Today All Saints Day, which is always Nov. 1, and All Saints Sunday, which is the first Sunday on or after All Saints Day, fall on the same day. I love it when that happens!

In the scripture we read today from the Gospel of John Jesus is talking to a crowd that has followed him. If you back up in the sixth chapter of John we find Jesus feeding the 5,000 with five barley loaves and two fish supplied by a boy.

The crowd follows Jesus and his disciples across the Sea of Galilee (this was when Jesus walked on water) and again gathered to listen to what Jesus had to say. He started telling them he was the bread of life and that those who eat the bread he offers will never be hungry or thirsty, and that Jesus will raise them up on the last day,

Well this really set the Jewish people off because they knew that only the messiah could promise this, and they certainly didn’t believe Jesus was the messiah.

That’s where we get to the scripture we read today. The Jews begin to grumble, saying that Jesus shouldn’t be saying these things because he couldn’t be the messiah. After all, they knew his parents, Mary and Joseph, right?

This past week there was a young man who was a contestant on the TV show “The Voice” who said he grew up near Cooper, TX. Well, that’s my hometown, but I didn’t recognize his name. He called himself Van Andrew.

That got things buzzing on Facebook among a lot of people from Cooper, me included! The comments started posting and before long I learned that his real name is Andrew Burkemeyer, that he lived out towards Charleston, that he was one of 10 siblings, that he was homeschooled, and that his family used to live down the road from So-and-so on the corner with the big pond out front.

But the comment I saw repeated the most was that he couldn’t have been from Cooper because in the interview with him that aired he mispronounced the name of the town. No one who is a native of Delta County would pronounce it “Cooooper.” No. We pronounce it like the word “cooker.” I always tell people, “Pressure cooker, just say Cooper.” Simple.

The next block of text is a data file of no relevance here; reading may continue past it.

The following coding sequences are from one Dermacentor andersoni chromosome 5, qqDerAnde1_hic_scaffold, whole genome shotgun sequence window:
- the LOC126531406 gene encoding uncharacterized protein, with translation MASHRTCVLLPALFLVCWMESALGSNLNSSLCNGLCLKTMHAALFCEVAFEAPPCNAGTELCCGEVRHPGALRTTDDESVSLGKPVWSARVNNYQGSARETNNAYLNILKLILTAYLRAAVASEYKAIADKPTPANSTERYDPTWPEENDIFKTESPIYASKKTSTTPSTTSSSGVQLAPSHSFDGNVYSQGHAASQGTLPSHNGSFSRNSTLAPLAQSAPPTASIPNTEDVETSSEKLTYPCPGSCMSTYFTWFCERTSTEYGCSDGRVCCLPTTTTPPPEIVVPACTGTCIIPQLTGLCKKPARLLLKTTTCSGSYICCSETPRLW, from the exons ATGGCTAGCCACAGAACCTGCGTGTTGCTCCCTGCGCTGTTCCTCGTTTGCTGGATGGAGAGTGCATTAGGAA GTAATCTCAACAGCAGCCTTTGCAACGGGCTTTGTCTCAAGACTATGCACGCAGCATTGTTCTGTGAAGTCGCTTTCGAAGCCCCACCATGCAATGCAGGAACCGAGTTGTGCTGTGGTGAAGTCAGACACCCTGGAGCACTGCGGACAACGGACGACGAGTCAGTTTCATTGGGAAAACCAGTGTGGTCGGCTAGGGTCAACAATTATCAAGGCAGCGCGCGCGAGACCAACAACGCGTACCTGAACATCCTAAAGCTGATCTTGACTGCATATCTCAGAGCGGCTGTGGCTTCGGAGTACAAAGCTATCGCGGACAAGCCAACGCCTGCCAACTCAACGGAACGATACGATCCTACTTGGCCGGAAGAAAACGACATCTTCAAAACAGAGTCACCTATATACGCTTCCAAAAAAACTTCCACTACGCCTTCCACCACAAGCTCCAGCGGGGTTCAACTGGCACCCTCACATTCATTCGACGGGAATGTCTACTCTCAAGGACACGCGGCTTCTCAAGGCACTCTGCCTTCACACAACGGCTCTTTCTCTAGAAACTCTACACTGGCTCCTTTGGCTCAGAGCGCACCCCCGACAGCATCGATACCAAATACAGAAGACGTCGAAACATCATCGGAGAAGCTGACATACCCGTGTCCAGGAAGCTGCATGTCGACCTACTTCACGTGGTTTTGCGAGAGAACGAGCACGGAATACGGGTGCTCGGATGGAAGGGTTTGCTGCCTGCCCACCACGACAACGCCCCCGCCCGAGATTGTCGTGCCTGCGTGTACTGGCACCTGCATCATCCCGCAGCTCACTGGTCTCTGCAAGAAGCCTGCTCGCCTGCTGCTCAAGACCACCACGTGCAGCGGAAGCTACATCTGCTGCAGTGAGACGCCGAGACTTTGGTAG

Therefore he wasn’t really from Cooper. The guy apparently sang great and got a couple of the judges to turn their chairs around for him, but he wasn’t really from Cooper.

Me and the folks from Cooper sort of dismissed him from being from our home town because of the way he pronounced the name of the town. He gave our little town worldwide attention, but still… We were kind of like the Jewish leaders who didn’t believe Jesus was the messiah because, well, they knew his mom and dad.

That doesn’t stop Jesus. He tells them, “I am the bread of life. 49 Your ancestors ate the manna in the wilderness, and they died. 50 This is the bread that comes down from heaven, so that one may eat of it and not die. 51 I am the living bread that came down from heaven. Whoever eats of this bread will live forever; and the bread that I will give for the life of the world is my flesh.”

Jesus points out that the Jewish people, as they wandered around in the desert after leaving Egypt (Remember? “Pharaoh, pharaoh, oooooo baby let my people go, ugh!?) were fed with manna, a starchy substance that came down at night like dew and which the people would then gather and eat. God provided that “bread of heaven” that the people ate, but they still grew old and died.

But the bread Jesus is offering provides eternal life, life that does not end. And while that claim alone caused grumbling among the Jewish people, that fact that he says, “the bread that I will give for the life of the world is my flesh” is even worse than mispronouncing Cooper.

Think about that statement from an Jewish perspective. There are so many laws about things that are clean and unclean, the things you can wear, the people you can be around, the things you can eat. Taking literally Jesus’ statement about the bread of life being his flesh makes that statement pop up on the radar on a whole bunch of those purity laws.

It’s important to remember that in the Gospel of John this happens before the Last Supper. This scripture in chapter six foreshadows what happens in chapter 13 when Jesus and his disciples meet in the Upper Room and he shares his last meal with them.